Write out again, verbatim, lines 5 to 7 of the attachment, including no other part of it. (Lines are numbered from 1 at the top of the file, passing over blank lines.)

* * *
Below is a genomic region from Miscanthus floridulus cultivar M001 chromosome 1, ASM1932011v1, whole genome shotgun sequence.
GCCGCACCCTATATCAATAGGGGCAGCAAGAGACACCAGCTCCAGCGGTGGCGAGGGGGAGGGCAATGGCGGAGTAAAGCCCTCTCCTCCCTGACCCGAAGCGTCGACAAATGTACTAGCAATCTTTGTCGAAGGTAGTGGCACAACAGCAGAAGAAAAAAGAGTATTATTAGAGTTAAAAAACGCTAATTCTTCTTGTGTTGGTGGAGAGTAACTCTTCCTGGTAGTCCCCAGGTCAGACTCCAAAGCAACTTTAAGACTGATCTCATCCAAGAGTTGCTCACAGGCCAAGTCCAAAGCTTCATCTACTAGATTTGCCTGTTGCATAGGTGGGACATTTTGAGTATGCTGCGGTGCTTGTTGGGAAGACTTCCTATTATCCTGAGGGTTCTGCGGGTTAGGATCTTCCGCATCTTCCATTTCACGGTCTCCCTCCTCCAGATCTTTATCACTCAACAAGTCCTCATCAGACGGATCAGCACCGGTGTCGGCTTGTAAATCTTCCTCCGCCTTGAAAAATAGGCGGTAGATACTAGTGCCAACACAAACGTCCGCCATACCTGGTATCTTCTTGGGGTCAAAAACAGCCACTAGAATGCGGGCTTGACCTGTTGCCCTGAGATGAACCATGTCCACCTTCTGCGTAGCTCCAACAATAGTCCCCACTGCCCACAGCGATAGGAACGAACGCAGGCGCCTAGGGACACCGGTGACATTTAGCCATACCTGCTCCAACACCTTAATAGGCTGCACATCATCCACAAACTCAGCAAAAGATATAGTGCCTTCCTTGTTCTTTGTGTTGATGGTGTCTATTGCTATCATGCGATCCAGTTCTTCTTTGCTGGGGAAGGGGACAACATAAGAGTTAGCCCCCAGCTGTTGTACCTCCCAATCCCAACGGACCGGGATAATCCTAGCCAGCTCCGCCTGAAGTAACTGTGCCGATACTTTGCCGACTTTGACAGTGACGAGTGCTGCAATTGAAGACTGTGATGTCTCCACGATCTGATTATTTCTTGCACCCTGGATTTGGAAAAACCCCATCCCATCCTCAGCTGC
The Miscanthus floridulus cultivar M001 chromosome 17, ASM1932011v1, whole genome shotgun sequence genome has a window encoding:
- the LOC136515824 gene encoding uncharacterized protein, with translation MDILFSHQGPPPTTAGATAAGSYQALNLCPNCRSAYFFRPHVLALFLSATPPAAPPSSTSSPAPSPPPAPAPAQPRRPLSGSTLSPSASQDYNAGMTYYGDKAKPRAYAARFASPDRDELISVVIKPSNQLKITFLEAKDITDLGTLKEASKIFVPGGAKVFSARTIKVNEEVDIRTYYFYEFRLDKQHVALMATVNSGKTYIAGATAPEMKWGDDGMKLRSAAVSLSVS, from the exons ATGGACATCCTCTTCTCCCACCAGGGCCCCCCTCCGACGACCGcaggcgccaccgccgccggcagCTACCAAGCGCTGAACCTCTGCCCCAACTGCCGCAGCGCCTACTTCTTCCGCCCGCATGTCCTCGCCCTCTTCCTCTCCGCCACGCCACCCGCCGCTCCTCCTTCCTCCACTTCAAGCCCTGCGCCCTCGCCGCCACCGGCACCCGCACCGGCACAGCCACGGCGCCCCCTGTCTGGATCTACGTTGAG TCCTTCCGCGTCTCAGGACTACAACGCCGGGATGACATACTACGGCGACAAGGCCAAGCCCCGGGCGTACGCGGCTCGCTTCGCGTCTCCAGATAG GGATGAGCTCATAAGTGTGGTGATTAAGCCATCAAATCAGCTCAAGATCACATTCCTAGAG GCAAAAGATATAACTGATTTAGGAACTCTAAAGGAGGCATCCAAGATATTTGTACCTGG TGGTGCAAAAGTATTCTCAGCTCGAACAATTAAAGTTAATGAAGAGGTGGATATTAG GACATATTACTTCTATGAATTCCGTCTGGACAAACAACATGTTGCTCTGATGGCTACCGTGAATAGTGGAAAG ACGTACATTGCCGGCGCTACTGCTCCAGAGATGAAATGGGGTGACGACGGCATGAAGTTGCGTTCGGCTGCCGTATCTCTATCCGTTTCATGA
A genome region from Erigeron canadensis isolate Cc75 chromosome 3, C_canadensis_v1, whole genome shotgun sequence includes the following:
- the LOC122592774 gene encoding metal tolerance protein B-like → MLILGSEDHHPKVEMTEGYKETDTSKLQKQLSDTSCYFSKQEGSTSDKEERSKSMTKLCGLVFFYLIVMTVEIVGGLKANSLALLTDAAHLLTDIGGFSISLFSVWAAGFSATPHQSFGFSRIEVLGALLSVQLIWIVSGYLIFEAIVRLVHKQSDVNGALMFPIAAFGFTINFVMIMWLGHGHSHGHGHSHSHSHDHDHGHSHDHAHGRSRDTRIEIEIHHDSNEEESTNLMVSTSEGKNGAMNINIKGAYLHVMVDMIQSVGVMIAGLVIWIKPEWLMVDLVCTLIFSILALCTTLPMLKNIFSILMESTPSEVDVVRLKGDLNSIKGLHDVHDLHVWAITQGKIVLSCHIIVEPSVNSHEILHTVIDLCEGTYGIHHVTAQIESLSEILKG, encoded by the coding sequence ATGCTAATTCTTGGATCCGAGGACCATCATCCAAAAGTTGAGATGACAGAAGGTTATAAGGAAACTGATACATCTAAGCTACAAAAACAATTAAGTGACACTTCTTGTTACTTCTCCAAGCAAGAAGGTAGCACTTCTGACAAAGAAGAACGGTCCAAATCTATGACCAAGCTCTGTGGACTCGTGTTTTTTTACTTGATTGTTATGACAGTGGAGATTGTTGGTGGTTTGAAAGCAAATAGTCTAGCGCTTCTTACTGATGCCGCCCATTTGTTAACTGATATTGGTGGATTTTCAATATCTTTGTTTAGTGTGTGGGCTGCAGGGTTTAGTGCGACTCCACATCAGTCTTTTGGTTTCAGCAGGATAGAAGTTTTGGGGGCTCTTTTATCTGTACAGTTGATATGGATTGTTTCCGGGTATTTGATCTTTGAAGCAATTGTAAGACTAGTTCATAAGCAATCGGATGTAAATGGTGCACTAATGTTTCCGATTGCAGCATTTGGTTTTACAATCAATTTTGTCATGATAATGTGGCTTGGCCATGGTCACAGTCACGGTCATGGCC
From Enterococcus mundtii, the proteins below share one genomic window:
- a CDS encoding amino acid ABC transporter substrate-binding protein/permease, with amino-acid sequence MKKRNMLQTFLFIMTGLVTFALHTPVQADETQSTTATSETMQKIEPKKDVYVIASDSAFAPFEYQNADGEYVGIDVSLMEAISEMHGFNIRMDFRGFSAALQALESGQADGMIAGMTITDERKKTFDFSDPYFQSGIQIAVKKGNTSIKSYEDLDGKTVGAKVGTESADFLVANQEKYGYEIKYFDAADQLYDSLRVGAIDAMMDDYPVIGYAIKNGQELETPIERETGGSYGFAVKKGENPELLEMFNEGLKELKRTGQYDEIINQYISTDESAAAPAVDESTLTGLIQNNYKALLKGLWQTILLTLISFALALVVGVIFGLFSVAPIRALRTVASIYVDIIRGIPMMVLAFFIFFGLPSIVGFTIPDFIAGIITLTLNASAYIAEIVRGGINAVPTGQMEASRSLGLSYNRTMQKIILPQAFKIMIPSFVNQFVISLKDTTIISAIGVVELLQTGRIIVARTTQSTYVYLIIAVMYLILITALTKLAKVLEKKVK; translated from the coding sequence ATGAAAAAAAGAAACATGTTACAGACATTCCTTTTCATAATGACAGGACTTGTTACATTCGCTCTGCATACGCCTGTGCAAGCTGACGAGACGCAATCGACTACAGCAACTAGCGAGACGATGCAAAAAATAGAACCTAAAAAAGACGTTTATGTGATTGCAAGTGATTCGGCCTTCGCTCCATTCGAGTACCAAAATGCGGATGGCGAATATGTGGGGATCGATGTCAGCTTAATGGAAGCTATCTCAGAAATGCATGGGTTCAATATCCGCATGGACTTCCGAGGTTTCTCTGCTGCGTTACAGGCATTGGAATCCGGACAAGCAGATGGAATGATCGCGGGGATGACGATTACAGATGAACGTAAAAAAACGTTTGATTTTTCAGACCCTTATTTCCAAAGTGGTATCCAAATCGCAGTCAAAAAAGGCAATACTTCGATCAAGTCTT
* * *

A genome region from Erigeron canadensis isolate Cc75 chromosome 3, C_canadensis_v1, whole genome shotgun sequence includes the following:
- the LOC122592774 gene encoding metal tolerance protein B-like → MLILGSEDHHPKVEMTEGYKETDTSKLQKQLSDTSCYFSKQEGSTSDKEERSKSMTKLCGLVFFYLIVMTVEIVGGLKANSLALLTDAAHLLTDIGGFSISLFSVWAAGFSATPHQSFGFSRIEVLGALLSVQLIWIVSGYLIFEAIVRLVHKQSDVNGALMFPIAAFGFTINFVMIMWLGHGHSHGHGHSHSHSHDHDHGHSHDHAHGRSRDTRIEIEIHHDSNEEESTNLMVSTSEGKNGAMNINIKGAYLHVMVDMIQSVGVMIAGLVIWIKPEWLMVDLVCTLIFSILALCTTLPMLKNIFSILMESTPSEVDVVRLKGDLNSIKGLHDVHDLHVWAITQGKIVLSCHIIVEPSVNSHEILHTVIDLCEGTYGIHHVTAQIESLSEILKG, encoded by the coding sequence ATGCTAATTCTTGGATCCGAGGACCATCATCCAAAAGTTGAGATGACAGAAGGTTATAAGGAAACTGATACATCTAAGCTACAAAAACAATTAAGTGACACTTCTTGTTACTTCTCCAAGCAAGAAGGTAGCACTTCTGACAAAGAAGAACGGTCCAAATCTATGACCAAGCTCTGTGGACTCGTGTTTTTTTACTTGATTGTTATGACAGTGGAGATTGTTGGTGGTTTGAAAGCAAATAGTCTAGCGCTTCTTACTGATGCCGCCCATTTGTTAACTGATATTGGTGGATTTTCAATATCTTTGTTTAGTGTGTGGGCTGCAGGGTTTAGTGCGACTCCACATCAGTCTTTTGGTTTCAGCAGGATAGAAGTTTTGGGGGCTCTTTTATCTGTACAGTTGATATGGATTGTTTCCGGGTATTTGATCTTTGAAGCAATTGTAAGACTAGTTCATAAGCAATCGGATGTAAATGGTGCACTAATGTTTCCGATTGCAGCATTTGGTTTTACAATCAATTTTGTCATGATAATGTGGCTTGGCCATGGTCACAGTCACGGTCATGGCC
From Enterococcus mundtii, the proteins below share one genomic window: